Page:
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This Week at Angama #240

As the rains continue, the prey is plentiful, bringing all the big cats out to play. Meanwhile, Risasi continues to defy the odds
Above: We told you it was wet

It has been raining here in the Mara. The grass is green, the grasslands are muddy. The animals are active as they patrol their territories and look for fresh prey. The fuel of nature's cycles, the intricate water systems that hold everything together can be better understood from the skies. As we glide over the Migration, breathing in the freshest of air, time seems to stop.   

F 3.2, 1/125, ISO 100 | Andrew Andrawes
F 5.0, 1/200, ISO 100 | Andrew Andrawes

We came across eight members of the Border Pride this week. They had just killed a buffalo the night before; the carcass was visible from the main road as it stood bright red against the lush green of the grass. Other animals slowly began to congregate around the area. First, the hyenas came, then the vultures.  We watched as the lions stood guard, protecting their kill. No one messes with a pride this imposing.   

F 8.0, 1/2000, ISO 800 | Andrew Andrawes
F 9.0, 1/2000, ISO 1600 | Andrew Andrawes
F 9.0, 1/2000, ISO 1000 | Andrew Andrawes

As we drove past the Baghdad area, we noticed the Inselberg males walking down the road, patrolling the plains with authority. Lions tend to walk the roads early in the morning as they roam around their territory. We spotted Manwele, Ruka, and Ginger as they slowly climbed up a small mound. They scanned the environment and comfortably sat on their natural throne. These are the bad boys of the Mara.   

F 8.0, 1/250, ISO 200 | Andrew Andrawes
F 8.0, 1/250, ISO 400 | Andrew Andrawes The aptly-named Ginger
F 9.0, 1/250, ISO 500 | Andrew Andrawes Manywele of course

We ran into the wonderful Nadallah, the young female leopard (two years old) that has been spotted along the escarpment lately. Knowing the direction she was spotted last with a kill, we headed there. Luckily, we saw her in the grass and moving slowly toward a tree that was suspected to hold her kill. Sure enough, as she climbed the tree there was a dead impala and she began to slowly feed on her prize.  

F9.0, 1/500, ISO 2500 | Andrew Andrawes
F 9.0, 1/500, 2500 | Andrew Andrawes
F 9.0, 1/2000, ISO 3200 | Andrew Andrawes

Being able to see Risasi the cheetah regularly has allowed us to keenly study her behaviour. Many people, from guests to guides, are truly bonding with her as she allows us to observe. Our first sighting was a scary one. Risasi and her cubs were under a tree in the distance as the rangers have been fairly strict with vehicles not getting too close as to protect her. With binoculars and telephoto lenses we watched as the cubs played and ran around full of energy. Then someone in our vehicle asked, 'Do you see those lions?'. We watched as lions appeared on the horizon and within seconds the cubs scattered and ran into the distance. She waited and slowly walked away from the predators; the lions stayed with her. Risasi then ran up and over the hill as the lions chased her. We had no view of her after that and for a span of about 24 hours, no one was able to see the cubs.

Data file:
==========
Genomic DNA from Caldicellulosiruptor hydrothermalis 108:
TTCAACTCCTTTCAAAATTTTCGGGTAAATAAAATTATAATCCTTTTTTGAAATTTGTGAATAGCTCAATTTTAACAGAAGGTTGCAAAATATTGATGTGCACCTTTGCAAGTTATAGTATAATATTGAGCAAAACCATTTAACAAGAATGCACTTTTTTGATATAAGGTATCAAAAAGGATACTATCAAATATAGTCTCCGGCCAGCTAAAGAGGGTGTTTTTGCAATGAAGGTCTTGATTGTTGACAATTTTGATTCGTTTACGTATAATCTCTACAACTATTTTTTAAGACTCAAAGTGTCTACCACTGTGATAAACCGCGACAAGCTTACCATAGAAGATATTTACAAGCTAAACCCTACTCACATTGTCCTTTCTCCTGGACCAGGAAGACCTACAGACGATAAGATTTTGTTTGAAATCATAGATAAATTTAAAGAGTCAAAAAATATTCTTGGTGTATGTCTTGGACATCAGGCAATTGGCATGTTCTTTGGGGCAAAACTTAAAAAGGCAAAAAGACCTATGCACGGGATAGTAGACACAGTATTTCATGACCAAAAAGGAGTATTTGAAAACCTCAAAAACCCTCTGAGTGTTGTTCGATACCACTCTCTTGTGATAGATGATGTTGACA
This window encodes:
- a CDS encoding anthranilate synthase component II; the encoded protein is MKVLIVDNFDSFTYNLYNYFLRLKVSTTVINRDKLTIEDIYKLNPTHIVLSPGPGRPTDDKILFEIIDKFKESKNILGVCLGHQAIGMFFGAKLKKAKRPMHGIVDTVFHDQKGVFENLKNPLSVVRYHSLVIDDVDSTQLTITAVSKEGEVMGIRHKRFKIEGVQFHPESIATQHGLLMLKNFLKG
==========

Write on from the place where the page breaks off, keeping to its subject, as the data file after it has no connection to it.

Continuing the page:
F 8.0, 1/2000, ISO 640 | Andrew Andrawes
F 9.0, 1/2000, ISO 1600 | Andrew Andrawes
F 8.0, 1/2000, ISO 1000 | Andrew Andrawes
F 9.0, 1/2000, ISO 2500 | Andrew Andrawes
F 9.0, 1/2000, ISO 120 | Andrew Andrawes

Luckily, the next day we were able to spot Risasi with all four of her cubs in the morning. She was beside a tree and eventually moved toward our vehicles then climbed onto a mound and scanned the environment. Ever so slowly, we began to see a story unfold. There were some topi and wildebeest in the distance and she seemed to head in that direction. The cubs intuitively crouched down and hid in the grass. Then out of nowhere, three Thomson gazelles appeared and started walking toward the cheetahs. One of the gazelles literally walked right in front of Risasi as she hid camouflaged in her surroundings. After it passed the mound, true to her name, Risasi (bullet) shot out of the grass in full stride and chased the gazelle. Within seconds, the whole thing was over and she called her cubs to join her. She meticulously opened the carcass as the cubs came rushing in. Not only is she protecting her cubs from lions but providing for them as well. Mother of the year, in my opinion.      

F 7.1, 1/1000, ISO 400 | Sammy Njoroge
F 9.0, 1/2000, ISO 800 | Andrew Andrawes
F 9.0, 1/2000, ISO 800 | Andrew Andrawes

This Week a Year Ago

Photographer: Eric Averdung

We've said it before, and I'm sure we'll say it again, but the movements of the Migration are unpredictable. This time last year, we had the mega-herds right on our doorstep below Angama Mara, with lots of action at the Main Crossing point.

Filed under: This Week at Angama

Tagged with:

Lions of the Mara , Mara Triangle , Photography

About: Andrew Andrawes

Born and raised in Nairobi to Egyptian parents, Andrew spent 15 years in the United States before returning to Kenya and joining Angama. He holds a bachelor’s degree in Biology and African Studies from the University of Virginia and an MFA in photography from San Jose State University —where he has also worked, along with various other studios and camera shops. Ask him about his leg tattoo.

Browse all articles by Andrew Andrawes Meet the angama team

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